Friday, January 06, 2017

If You Have To Ask...

...if the writer's first language is English, the report is not off to a good start.*
*When I'm in the office next Friday, I'm hoping to sneak in a conversation with this guy's boss, who I know, about how dangerous his command of English is, in the sense of not making us look stupid.

It isn't really this, either:
I know they aren't stupid; in terms of knowledge of their subject matter, they're smarter than I am. (Plus there's that whole "speaking more than one language" thing, also not something I can do.) But if you can't communicate it clearly, you don't sound smart. To me, anyway.

But even worse than a writer who gets things obviously wrong is one who makes stealthy mistakes, such as was the case in the last hurry-hurry-hurry report I worked on in December.

Any time I begin to notice a lot of mistakes in a report, I'll start to make a list of them, partly to relieve my feelings (it really is that bad!), but also to see what happens frequently, so I can check for other places they might have done it again. In this case, there were so many that I broke the list down into things that were only done once or twice, and things that were done more often (see below).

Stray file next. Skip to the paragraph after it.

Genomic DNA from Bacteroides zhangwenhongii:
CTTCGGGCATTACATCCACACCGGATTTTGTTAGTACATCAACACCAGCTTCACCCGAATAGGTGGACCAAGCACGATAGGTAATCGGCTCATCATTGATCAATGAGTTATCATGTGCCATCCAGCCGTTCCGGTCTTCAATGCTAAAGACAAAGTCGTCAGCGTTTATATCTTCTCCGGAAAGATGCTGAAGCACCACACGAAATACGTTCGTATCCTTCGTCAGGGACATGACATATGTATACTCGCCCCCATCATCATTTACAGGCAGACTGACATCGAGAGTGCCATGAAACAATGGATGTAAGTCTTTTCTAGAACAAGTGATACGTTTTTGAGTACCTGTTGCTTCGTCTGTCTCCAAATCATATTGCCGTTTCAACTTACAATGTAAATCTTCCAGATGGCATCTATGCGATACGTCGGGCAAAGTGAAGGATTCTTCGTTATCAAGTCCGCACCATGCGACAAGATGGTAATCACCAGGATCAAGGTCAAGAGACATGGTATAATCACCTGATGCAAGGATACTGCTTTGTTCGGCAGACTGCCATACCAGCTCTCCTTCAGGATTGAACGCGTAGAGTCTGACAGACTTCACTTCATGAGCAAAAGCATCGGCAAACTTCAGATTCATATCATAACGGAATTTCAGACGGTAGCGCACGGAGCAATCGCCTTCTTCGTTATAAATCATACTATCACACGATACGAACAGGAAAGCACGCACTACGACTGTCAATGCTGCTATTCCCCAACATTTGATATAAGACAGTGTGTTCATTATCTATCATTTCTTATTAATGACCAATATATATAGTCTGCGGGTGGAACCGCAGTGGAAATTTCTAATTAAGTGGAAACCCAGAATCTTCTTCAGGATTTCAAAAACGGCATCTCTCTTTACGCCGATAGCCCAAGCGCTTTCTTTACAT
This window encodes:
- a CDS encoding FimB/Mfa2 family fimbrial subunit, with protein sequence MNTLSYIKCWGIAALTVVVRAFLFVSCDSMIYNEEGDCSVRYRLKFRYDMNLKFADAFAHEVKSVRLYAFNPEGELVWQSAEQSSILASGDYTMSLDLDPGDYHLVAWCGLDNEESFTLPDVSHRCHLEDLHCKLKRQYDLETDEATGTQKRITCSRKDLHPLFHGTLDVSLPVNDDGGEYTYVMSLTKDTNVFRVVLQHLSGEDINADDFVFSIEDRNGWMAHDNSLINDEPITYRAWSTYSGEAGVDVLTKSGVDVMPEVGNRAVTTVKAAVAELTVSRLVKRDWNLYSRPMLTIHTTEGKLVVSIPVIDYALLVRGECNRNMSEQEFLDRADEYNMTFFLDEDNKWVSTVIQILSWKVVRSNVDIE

Some of them aren't actually uncommon; I often see writers who confuse complementary and complimentary, for instance, or use regime when they mean regimen, and it barely flicks the needle on the aggravation-meter. Don't get me started on that/which, or "patients that/companies who" or any number of things that are against our style guidelines, but those are all common.

I'm pretty sure, though that I've never seen a report with so many uses of the wrong word, that sounds like the right word. It's easy for the eye to slide right over "Drug X sales are higher then compared to drug Y" or "Sales are expected to decline a considerate amount" unless you read really carefully, and at the end of the year, in the final rush, we don't have enough time to catch them all. I can only hope I caught most of them.

At least he did give me a good laugh, when he wrote that "Company B expects to recuperate its investment"--it took me a minute to figure out what he meant, but I suppose if English isn't your first language, it would be easy to think that "recoup" must be short for "recuperate." (Spoiler: it isn't.)

used (multiple times)
meaning
then  (as in "then compared to")
when
then  
than
complimentary
complementary
manor
manner
besides from
aside from
there
where
considerate
considerable
regime
regimen
varies
various
used (once or twice)
meaning (?)
threating
threatening
refractive
refractory?
visual impairments
visible?
altragias
arthralgias?
recuperate
recoup
good positioned
well positioned
remain
retain
principle
principal
competiveness
opinioned

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